The UK housing market continues to lack impetus, with new buyer enquiries and agreed sales stagnant in March, according to the Royal Institute of Chartered Surveyors.
The number of properties coming on to the market also dropped further and consequently respondents to its latest Residential Market Survey have reduced predictions for sales growth in the year ahead.
New buyer enquiries in the UK were reported to be flat for a third successive month in March, and although the picture remains mixed across the UK, the areas with declining buyer interest outweigh those with increasing demand.
The strongest growth in new buyer enquiries was seen in Northern Ireland and the South West (+34 and +22 net balances respectively); and, on a bright note for London, buyer interest has been increasing modestly over the last four months (+9 net balance in March).
New instructions to sell fell noticeably with 13% more respondents seeing a fall in fresh listing rather than a rise over the month.
Stock on estate agents books has consequently dipped to a new record low with branches (on average) now holding only 43 unsold properties.
Impact on sales
Consequently, there has been an impact on sales activity with transaction volumes failing to rise across the UK in each of the last four surveys.
In March, 3% more respondents saw a fall in agreed sales rather than a rise; that said, sales did rise relatively firmly in Wales, Scotland and Northern Ireland. Going forward, the national near-term sales outlook also appears somewhat subdued (+16% to +12% in March).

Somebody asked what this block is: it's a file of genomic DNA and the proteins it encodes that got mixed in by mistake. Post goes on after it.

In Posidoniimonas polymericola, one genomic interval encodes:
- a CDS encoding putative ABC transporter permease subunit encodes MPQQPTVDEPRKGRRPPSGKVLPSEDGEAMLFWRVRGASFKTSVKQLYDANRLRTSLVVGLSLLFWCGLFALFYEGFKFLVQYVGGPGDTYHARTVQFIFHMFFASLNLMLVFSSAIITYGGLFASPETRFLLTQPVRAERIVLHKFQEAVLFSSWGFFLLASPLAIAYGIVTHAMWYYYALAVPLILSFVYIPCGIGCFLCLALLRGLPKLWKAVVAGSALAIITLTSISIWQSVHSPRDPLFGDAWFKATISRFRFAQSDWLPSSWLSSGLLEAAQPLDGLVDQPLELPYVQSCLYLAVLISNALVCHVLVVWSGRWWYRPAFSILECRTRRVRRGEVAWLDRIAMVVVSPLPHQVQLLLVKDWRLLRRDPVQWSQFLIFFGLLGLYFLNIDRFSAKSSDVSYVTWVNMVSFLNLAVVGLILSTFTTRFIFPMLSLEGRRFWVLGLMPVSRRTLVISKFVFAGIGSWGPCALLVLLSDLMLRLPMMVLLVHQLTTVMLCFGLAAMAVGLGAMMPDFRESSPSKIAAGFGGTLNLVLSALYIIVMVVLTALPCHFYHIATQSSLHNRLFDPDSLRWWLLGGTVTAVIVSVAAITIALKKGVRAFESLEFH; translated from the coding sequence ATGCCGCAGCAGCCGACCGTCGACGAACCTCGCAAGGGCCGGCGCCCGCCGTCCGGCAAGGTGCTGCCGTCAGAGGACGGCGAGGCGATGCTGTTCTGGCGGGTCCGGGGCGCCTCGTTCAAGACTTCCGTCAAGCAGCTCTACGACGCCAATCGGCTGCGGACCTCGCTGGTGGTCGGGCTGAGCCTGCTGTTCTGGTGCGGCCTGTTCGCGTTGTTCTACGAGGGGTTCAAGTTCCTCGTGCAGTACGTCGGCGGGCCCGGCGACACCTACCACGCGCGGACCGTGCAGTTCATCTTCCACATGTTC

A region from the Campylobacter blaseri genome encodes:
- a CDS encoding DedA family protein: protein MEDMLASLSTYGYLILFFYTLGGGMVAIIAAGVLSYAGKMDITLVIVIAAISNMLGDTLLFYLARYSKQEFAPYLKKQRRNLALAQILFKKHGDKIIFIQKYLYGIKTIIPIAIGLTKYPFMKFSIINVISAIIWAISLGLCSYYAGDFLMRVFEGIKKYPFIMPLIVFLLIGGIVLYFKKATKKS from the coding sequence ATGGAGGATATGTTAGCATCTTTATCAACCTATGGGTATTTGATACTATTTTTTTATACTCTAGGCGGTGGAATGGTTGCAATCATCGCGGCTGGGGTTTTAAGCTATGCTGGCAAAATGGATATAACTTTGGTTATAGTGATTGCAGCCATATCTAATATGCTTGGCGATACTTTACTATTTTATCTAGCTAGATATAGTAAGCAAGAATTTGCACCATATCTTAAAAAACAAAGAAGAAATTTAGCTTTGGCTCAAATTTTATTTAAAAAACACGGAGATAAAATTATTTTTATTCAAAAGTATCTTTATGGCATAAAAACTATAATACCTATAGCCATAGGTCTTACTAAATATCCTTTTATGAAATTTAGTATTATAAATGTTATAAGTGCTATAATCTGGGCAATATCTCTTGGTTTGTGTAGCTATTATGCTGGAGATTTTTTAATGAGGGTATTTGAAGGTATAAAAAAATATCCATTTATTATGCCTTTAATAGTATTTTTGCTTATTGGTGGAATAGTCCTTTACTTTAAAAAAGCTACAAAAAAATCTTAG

The lack of supply in the market continues to underpin prices, with 22% more respondents seeing a rise over the last month across the UK, however, the difference between central London and the rest of the UK continues to widen.
If figures from the capital are excluded from the headline figure, price growth in the UK has accelerated since December and price rises in the North West are particularly strong.
London and further ahead
Prices in central London have progressively deteriorated and at -49%, the net balance was the weakest since 2009. Nevertheless, 14% more respondents from London anticipate prices will be higher in twelve months’ time.
Further ahead, sales expectations over the next 12 months were reduced with 24% more respondents predicting a rise — down from +37% in February. Moreover, expectations for year ahead sales growth were reduced in eight of the twelve UK regions/countries covered.
In the lettings market, tenant demand continued to rise as 11% more respondents noted an increase (rather than a fall) on a non-seasonally adjusted basis. Even so, demand growth remains more modest than in March 2016.
New landlord instructions also remain in negative territory for a sixth straight month, and the imbalance between supply and demand continues to drive rents upwards.
Contributors anticipate further growth in rents in virtually all areas over the next twelve months with the exception of the capital, where rents are anticipated to continue to decline over the near term.
Simon Rubinsohn, RICS chief economist, said: “The latest results for our survey show little change in the underlying picture surrounding both sales and markets.
“High-end sale properties in central London remain under pressure, while the wider residential market continues to be underpinned by a lack of stock. This includes rents, which away from the capital are generally moving higher as demand outstrips supply.
“For the time being it is hard to see any major impetus for change in the market, something also being reflected in the flat trend in transaction levels.”